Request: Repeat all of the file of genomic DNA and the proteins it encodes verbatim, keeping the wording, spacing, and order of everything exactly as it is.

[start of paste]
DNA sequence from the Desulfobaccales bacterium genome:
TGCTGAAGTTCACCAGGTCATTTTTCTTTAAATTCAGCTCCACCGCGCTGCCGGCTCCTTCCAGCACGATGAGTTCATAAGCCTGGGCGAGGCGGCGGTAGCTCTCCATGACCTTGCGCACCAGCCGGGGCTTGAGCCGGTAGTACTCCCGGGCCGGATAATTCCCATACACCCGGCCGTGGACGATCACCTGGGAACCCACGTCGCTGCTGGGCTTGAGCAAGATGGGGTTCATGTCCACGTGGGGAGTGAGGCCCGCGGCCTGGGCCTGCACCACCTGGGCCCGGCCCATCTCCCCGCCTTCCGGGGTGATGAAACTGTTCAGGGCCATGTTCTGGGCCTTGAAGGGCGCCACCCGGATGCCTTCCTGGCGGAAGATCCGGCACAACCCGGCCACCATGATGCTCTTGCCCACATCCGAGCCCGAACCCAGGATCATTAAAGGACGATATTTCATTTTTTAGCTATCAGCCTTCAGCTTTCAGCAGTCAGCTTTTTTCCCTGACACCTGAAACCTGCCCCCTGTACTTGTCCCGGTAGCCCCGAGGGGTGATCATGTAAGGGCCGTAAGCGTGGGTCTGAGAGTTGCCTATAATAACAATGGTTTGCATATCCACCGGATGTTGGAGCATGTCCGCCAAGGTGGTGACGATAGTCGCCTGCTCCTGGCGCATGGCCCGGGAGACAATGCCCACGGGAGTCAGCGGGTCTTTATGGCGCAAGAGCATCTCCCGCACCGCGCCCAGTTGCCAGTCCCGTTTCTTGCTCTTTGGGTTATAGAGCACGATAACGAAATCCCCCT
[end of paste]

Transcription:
DNA sequence from the Desulfobaccales bacterium genome:
TGCTGAAGTTCACCAGGTCATTTTTCTTTAAATTCAGCTCCACCGCGCTGCCGGCTCCTTCCAGCACGATGAGTTCATAAGCCTGGGCGAGGCGGCGGTAGCTCTCCATGACCTTGCGCACCAGCCGGGGCTTGAGCCGGTAGTACTCCCGGGCCGGATAATTCCCATACACCCGGCCGTGGACGATCACCTGGGAACCCACGTCGCTGCTGGGCTTGAGCAAGATGGGGTTCATGTCCACGTGGGGAGTGAGGCCCGCGGCCTGGGCCTGCACCACCTGGGCCCGGCCCATCTCCCCGCCTTCCGGGGTGATGAAACTGTTCAGGGCCATGTTCTGGGCCTTGAAGGGCGCCACCCGGATGCCTTCCTGGCGGAAGATCCGGCACAACCCGGCCACCATGATGCTCTTGCCCACATCCGAGCCCGAACCCAGGATCATTAAAGGACGATATTTCATTTTTTAGCTATCAGCCTTCAGCTTTCAGCAGTCAGCTTTTTTCCCTGACACCTGAAACCTGCCCCCTGTACTTGTCCCGGTAGCCCCGAGGGGTGATCATGTAAGGGCCGTAAGCGTGGGTCTGAGAGTTGCCTATAATAACAATGGTTTGCATATCCACCGGATGTTGGAGCATGTCCGCCAAGGTGGTGACGATAGTCGCCTGCTCCTGGCGCATGGCCCGGGAGACAATGCCCACGGGAGTCAGCGGGTCTTTATGGCGCAAGAGCATCTCCCGCACCGCGCCCAGTTGCCAGTCCCGTTTCTTGCTCTTTGGGTTATAGAGCACGATAACGAAATCCCCCT